Thanks to for reviewing the rough cut of How to Boil a Frog! Now to raise half a million bucks to get it to a theater near you!

Published Jun 11 2009 by Energy Bulletin
How To Boil A Frog (film review)
by Amanda Kovattana

A lively film promoting activism via video that is in itself a sophisticated example of the medium. With a personal narrative from author/activist Jon Cooksey, this is a rapid fire account of five problems that are bringing the human race to the brink of disaster due to ecological deterioration of the planet. Using a available low budget props high in visual humor, Cooksey outlines the impacts of population overshoot, habitat destruction of the natural world, increasing human wealth causing disastrous consumption and further destruction, peak oil and global warming.


Peppering his demonstration with illustrated factoids, easily understood metaphors and bathroom humor, his change of costumes and local are inter-cut with a series of visual cues referencing boomer culture from pong to disco. The humor keeps the viewer from too much despair at his state of the planet address, yet doesn't flinch from the dreadful facts of our abuse of the oceans with an assault of plastic, the rate of development in China and the disastrous reduction in forest and water supply due to resource depletion. Accompanied with magic marker charts to illustrate the point of overshoot when we should have leveled off our consumption and growth (in 1987), he follows with a "Red Asphalt" attempt at warning us of what will happen if we continue business as usual. Cooksey firmly establishes that we must understand that there are definite limits to what the planet will bear.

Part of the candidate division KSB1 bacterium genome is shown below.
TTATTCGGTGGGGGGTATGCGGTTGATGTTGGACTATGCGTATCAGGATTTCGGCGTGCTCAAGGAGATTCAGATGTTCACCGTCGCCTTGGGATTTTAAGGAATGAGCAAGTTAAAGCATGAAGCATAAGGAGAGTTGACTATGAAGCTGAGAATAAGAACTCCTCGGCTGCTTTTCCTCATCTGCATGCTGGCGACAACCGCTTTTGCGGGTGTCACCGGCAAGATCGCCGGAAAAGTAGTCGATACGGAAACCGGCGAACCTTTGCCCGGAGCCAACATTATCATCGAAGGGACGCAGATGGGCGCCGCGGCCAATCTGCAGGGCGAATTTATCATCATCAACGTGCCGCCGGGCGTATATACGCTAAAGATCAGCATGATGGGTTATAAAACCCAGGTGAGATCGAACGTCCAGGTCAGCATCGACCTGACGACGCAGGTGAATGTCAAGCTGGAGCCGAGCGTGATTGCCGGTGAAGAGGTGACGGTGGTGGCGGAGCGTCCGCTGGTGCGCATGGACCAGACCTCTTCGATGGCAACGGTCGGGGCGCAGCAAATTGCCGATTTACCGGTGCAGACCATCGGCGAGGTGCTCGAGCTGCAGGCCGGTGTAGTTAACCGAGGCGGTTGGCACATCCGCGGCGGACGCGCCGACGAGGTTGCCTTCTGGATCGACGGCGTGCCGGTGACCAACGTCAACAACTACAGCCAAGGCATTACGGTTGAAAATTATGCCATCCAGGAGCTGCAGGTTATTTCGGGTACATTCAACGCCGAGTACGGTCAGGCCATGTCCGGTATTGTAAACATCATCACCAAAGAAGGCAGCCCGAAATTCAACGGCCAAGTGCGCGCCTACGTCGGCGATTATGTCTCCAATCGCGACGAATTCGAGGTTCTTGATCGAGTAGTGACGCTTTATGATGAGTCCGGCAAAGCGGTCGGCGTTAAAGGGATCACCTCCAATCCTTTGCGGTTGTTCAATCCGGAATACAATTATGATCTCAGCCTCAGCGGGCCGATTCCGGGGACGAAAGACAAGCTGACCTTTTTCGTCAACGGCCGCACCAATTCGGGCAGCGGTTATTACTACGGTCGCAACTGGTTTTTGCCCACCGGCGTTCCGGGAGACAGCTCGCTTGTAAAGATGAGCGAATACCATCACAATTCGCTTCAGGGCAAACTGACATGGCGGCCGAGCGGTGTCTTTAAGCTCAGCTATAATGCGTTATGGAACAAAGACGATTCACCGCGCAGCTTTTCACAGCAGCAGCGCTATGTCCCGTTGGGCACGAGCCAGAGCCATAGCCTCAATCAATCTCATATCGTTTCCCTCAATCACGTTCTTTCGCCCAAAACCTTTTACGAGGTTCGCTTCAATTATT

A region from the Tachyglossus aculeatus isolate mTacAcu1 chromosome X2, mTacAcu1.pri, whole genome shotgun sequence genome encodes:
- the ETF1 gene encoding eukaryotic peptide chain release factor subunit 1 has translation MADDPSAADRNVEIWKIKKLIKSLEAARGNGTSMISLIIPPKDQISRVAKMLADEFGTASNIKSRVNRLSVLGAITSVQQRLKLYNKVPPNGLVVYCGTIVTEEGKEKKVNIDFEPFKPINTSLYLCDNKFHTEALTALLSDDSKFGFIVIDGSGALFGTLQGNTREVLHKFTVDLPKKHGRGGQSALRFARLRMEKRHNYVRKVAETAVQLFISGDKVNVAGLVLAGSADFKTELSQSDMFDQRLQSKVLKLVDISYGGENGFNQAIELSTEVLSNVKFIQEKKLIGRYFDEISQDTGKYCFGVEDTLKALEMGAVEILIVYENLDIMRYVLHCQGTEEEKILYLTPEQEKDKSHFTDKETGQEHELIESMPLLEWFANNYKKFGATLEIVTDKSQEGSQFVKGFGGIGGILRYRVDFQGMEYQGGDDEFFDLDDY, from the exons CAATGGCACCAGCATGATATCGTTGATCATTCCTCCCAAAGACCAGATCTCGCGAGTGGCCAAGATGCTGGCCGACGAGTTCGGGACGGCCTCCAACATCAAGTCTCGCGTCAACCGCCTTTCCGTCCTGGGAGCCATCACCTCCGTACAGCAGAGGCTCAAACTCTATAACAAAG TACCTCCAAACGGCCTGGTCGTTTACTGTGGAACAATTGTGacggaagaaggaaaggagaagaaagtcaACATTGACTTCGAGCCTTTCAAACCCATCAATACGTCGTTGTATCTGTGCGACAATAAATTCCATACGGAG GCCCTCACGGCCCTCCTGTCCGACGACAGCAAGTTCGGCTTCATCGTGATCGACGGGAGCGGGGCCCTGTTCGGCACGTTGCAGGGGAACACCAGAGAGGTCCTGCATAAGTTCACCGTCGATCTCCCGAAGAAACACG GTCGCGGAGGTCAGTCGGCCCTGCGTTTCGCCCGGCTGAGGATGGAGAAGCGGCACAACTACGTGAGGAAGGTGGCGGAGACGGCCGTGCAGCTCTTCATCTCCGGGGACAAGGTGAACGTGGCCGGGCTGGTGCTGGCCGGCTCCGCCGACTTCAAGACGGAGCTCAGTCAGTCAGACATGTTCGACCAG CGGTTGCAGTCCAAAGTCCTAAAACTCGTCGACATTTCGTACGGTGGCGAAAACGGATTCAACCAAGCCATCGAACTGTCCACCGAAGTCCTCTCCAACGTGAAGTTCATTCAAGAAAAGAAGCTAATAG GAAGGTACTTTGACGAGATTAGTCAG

He follows with five solutions urging viewers to forget about a techno fix and work on shrinking our consumption to fit these limits starting with ourselves first. Beginning with cultivating a change of heart about how we live, his solutions include reducing energy use, growing food in our own backyards (he demonstrates in his own yard from scratch) and activism using youtube interviews to embarrass corporations that are causing harm into changing their evil ways. Convinced of this David and Goliath approach using nothing more than a digital camera, Cooksey delivers his main message "make friends, make fun, make trouble". And he is infectious in this energy. Everyone can be a youtube star and show and tell what they've done. Such is the appeal of a visual medium, that it can both showcase your personality and your accomplishments. The beauty of How To Boil A Frog is that it appeals to our altruism without seeming holier than thou.

It is worth noting that this is one of the few films of the "change the world" genre that actually states that we can't live as we have been doing and must transition to another way of life. The fast pace of the explanations and quick cultural references may go over the heads of an over 50 audience, but it is perfect for the video generation.